By Five Towns Marriage Initiative
The parashah begins with Hashem telling Moshe to accept donations from the Jewish nation for the building of the Mishkan: “V’zos ha’terumah asher tikchu me’ittam: zahav va’kesef u’nechoshes; u’techeles, v’argaman . . . shemen la’maor . . . avnei shoham v’avnei miluim . . . ,” “This is the portion you shall take from them: gold and silver and copper, and turquoise wool and scarlet wool . . . oil for the light . . . shoham stones and filling stones” (Sh’mos 25:3–7). The donations are listed in descending order of value, with the exception of the listing of the precious stones, which are placed all the way at the end.
The Dubno Maggid questions why the gems, whose intrinsic value is far greater than all the other items on the list, are placed at the end of the donation list. He explains that because the stones were given at the end, without the enthusiasm and devotion of all the other donations, in the eyes of Hashem their value is the least of all the donations and they are listed last.
Chazal teach us “Rachmana liba ba’ey,” Hashem wants your heart. Hashem values the thought and giving of oneself that goes into an act of giving more than the actual value of the item.
In marriage, this is a vital lesson to take to heart. How you give is as important as, if not more important than, what you give. There are different forms of giving that arise in marriage. In all forms, how you give is critical.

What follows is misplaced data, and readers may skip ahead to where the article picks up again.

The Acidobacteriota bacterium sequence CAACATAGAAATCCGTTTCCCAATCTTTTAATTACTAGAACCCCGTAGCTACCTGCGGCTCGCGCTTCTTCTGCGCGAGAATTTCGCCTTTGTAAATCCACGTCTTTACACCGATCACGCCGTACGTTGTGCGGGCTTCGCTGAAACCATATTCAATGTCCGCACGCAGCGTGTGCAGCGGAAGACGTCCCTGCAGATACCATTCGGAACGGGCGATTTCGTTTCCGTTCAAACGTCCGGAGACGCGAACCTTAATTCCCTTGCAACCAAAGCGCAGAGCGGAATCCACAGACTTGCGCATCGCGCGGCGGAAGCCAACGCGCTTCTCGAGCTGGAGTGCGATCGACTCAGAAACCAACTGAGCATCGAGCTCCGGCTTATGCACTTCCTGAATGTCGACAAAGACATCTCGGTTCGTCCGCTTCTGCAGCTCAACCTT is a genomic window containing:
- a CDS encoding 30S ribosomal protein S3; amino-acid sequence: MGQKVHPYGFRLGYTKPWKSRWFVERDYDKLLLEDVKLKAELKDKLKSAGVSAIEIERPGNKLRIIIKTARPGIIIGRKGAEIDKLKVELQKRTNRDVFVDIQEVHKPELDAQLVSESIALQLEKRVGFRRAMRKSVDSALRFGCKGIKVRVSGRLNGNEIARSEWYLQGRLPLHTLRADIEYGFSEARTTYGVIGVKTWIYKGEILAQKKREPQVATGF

There is a special art to giving a gift to one’s spouse. A good gift should make your spouse feel that you are connected to him. It should give across the feeling that you are in tune with her likes and interests. When you give a gift that shows you remember your spouse’s interests, favorite team, favorite color, favorite author, favorite singer, etc., it means that much more.
There are other types of giving as well. When you do something to help your spouse, outside of what you usually do, it’s a type of giving. When a husband tells his wife he is doing the dishes tonight because she looks tired, or because she had a hard day, he’s giving something much greater than just clean dishes. This gift shows his wife that he is thinking about her, he is in tune with how she is feeling and what she is going through.
When a wife cooks a special supper because her husband finished a project at work, it’s much more than a nice meal. It’s giving him the message that she appreciates and acknowledges all the hard work that went into this project and recognizes the achievement in its completion.
Let us learn the lesson of the listing of the donations of Klal Yisrael and understand the proper way to give. Let us try this week to perform one act of giving to our spouses in a way that shows we are thinking of them and understand them. May we be zocheh to increased closeness in our marriages that comes from giving properly. v
Five Towns Marriage Initiative provides educational programs, workshops, and referrals to top marriage therapists. FTMI will help offset counseling costs when necessary and also runs an anonymous shalom bayis hotline for the entire community Sunday, Tuesday, and Thursday evenings, 10:00–11:00 p.m. For the hotline or for more information, call 516-430-5280 or e‑mail firstname.lastname@example.org.